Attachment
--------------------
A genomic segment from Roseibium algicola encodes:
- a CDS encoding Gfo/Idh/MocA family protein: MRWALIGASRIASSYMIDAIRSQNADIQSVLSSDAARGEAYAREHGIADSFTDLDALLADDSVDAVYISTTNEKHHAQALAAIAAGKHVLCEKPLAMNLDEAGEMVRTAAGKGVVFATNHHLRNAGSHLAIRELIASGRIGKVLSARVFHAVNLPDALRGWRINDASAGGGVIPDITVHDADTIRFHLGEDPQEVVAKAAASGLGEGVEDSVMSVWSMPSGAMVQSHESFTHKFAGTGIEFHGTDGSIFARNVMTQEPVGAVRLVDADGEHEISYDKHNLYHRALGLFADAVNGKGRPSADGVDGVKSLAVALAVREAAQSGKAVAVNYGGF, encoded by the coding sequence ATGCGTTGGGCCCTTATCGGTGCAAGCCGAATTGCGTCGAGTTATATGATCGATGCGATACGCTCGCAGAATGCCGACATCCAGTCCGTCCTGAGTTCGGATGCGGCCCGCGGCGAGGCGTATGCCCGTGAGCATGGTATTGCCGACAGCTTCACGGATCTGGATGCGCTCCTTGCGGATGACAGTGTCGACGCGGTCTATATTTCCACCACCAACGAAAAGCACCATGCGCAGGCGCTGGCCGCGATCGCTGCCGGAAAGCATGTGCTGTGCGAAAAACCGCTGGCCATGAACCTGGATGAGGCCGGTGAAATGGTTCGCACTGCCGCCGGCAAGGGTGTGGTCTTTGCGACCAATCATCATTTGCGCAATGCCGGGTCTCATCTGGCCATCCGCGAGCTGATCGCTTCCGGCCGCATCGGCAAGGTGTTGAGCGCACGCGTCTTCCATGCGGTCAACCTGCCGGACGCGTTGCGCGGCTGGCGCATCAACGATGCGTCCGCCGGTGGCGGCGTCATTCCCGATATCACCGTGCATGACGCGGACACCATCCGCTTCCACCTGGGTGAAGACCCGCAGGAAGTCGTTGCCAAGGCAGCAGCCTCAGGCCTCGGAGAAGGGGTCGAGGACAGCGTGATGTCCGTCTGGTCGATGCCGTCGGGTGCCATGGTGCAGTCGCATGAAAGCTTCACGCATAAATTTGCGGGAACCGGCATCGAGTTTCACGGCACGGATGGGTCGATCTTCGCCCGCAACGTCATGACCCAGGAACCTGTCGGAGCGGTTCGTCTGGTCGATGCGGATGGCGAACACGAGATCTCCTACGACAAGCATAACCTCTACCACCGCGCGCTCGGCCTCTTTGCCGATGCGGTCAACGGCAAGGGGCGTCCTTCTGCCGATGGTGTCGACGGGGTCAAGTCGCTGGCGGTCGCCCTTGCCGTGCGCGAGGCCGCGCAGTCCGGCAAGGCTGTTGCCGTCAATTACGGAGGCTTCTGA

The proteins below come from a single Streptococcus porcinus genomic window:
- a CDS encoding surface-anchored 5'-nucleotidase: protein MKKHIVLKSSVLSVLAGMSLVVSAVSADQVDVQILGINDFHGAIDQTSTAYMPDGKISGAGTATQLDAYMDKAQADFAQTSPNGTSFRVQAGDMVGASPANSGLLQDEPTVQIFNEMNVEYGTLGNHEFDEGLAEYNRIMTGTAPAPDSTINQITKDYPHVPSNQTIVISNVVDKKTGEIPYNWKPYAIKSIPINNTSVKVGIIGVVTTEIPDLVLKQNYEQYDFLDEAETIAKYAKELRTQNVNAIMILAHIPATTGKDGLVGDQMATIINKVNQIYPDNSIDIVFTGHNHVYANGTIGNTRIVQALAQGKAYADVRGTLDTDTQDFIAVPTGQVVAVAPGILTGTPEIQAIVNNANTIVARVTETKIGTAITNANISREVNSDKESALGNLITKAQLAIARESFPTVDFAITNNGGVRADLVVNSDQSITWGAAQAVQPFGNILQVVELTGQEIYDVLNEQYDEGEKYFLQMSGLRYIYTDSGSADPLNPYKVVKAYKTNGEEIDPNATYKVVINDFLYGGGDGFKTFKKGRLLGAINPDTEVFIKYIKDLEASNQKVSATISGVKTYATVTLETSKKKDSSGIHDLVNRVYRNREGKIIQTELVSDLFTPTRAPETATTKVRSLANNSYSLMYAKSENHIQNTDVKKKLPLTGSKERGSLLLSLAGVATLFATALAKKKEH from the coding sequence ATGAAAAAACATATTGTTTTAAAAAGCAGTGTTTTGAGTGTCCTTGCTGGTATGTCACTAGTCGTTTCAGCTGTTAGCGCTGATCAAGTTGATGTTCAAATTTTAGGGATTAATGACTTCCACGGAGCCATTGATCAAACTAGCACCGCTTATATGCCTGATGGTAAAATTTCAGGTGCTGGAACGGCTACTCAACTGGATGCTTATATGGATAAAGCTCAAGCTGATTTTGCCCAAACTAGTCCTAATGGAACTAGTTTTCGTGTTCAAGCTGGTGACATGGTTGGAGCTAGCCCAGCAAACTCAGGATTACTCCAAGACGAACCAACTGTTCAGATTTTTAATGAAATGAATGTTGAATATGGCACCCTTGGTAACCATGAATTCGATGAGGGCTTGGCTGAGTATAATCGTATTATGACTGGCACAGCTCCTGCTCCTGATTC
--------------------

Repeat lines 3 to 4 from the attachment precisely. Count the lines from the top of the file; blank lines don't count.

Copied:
The proteins below come from a single Streptococcus porcinus genomic window:
- a CDS encoding surface-anchored 5'-nucleotidase: protein MKKHIVLKSSVLSVLAGMSLVVSAVSADQVDVQILGINDFHGAIDQTSTAYMPDGKISGAGTATQLDAYMDKAQADFAQTSPNGTSFRVQAGDMVGASPANSGLLQDEPTVQIFNEMNVEYGTLGNHEFDEGLAEYNRIMTGTAPAPDSTINQITKDYPHVPSNQTIVISNVVDKKTGEIPYNWKPYAIKSIPINNTSVKVGIIGVVTTEIPDLVLKQNYEQYDFLDEAETIAKYAKELRTQNVNAIMILAHIPATTGKDGLVGDQMATIINKVNQIYPDNSIDIVFTGHNHVYANGTIGNTRIVQALAQGKAYADVRGTLDTDTQDFIAVPTGQVVAVAPGILTGTPEIQAIVNNANTIVARVTETKIGTAITNANISREVNSDKESALGNLITKAQLAIARESFPTVDFAITNNGGVRADLVVNSDQSITWGAAQAVQPFGNILQVVELTGQEIYDVLNEQYDEGEKYFLQMSGLRYIYTDSGSADPLNPYKVVKAYKTNGEEIDPNATYKVVINDFLYGGGDGFKTFKKGRLLGAINPDTEVFIKYIKDLEASNQKVSATISGVKTYATVTLETSKKKDSSGIHDLVNRVYRNREGKIIQTELVSDLFTPTRAPETATTKVRSLANNSYSLMYAKSENHIQNTDVKKKLPLTGSKERGSLLLSLAGVATLFATALAKKKEH from the coding sequence ATGAAAAAACATATTGTTTTAAAAAGCAGTGTTTTGAGTGTCCTTGCTGGTATGTCACTAGTCGTTTCAGCTGTTAGCGCTGATCAAGTTGATGTTCAAATTTTAGGGATTAATGACTTCCACGGAGCCATTGATCAAACTAGCACCGCTTATATGCCTGATGGTAAAATTTCAGGTGCTGGAACGGCTACTCAACTGGATGCTTATATGGATAAAGCTCAAGCTGATTTTGCCCAAACTAGTCCTAATGGAACTAGTTTTCGTGTTCAAGCTGGTGACATGGTTGGAGCTAGCCCAGCAAACTCAGGATTACTCCAAGACGAACCAACTGTTCAGATTTTTAATGAAATGAATGTTGAATATGGCACCCTTGGTAACCATGAATTCGATGAGGGCTTGGCTGAGTATAATCGTATTATGACTGGCACAGCTCCTGCTCCTGATTC